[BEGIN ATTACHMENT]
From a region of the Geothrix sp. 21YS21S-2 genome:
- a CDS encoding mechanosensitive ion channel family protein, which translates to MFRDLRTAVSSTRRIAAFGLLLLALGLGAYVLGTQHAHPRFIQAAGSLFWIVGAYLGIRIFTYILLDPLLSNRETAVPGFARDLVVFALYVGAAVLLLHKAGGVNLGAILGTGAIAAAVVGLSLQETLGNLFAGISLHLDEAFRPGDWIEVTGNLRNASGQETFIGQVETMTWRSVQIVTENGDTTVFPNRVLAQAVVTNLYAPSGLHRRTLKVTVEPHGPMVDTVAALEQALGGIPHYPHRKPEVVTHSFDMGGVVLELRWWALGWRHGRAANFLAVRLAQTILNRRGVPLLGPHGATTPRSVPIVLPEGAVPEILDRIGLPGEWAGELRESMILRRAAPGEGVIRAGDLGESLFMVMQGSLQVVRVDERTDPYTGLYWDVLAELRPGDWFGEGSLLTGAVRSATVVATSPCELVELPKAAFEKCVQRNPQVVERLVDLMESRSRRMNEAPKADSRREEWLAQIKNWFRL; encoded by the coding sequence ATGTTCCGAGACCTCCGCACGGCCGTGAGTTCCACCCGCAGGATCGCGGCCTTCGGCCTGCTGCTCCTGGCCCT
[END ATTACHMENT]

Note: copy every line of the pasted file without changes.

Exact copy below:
From a region of the Geothrix sp. 21YS21S-2 genome:
- a CDS encoding mechanosensitive ion channel family protein, which translates to MFRDLRTAVSSTRRIAAFGLLLLALGLGAYVLGTQHAHPRFIQAAGSLFWIVGAYLGIRIFTYILLDPLLSNRETAVPGFARDLVVFALYVGAAVLLLHKAGGVNLGAILGTGAIAAAVVGLSLQETLGNLFAGISLHLDEAFRPGDWIEVTGNLRNASGQETFIGQVETMTWRSVQIVTENGDTTVFPNRVLAQAVVTNLYAPSGLHRRTLKVTVEPHGPMVDTVAALEQALGGIPHYPHRKPEVVTHSFDMGGVVLELRWWALGWRHGRAANFLAVRLAQTILNRRGVPLLGPHGATTPRSVPIVLPEGAVPEILDRIGLPGEWAGELRESMILRRAAPGEGVIRAGDLGESLFMVMQGSLQVVRVDERTDPYTGLYWDVLAELRPGDWFGEGSLLTGAVRSATVVATSPCELVELPKAAFEKCVQRNPQVVERLVDLMESRSRRMNEAPKADSRREEWLAQIKNWFRL; encoded by the coding sequence ATGTTCCGAGACCTCCGCACGGCCGTGAGTTCCACCCGCAGGATCGCGGCCTTCGGCCTGCTGCTCCTGGCCCT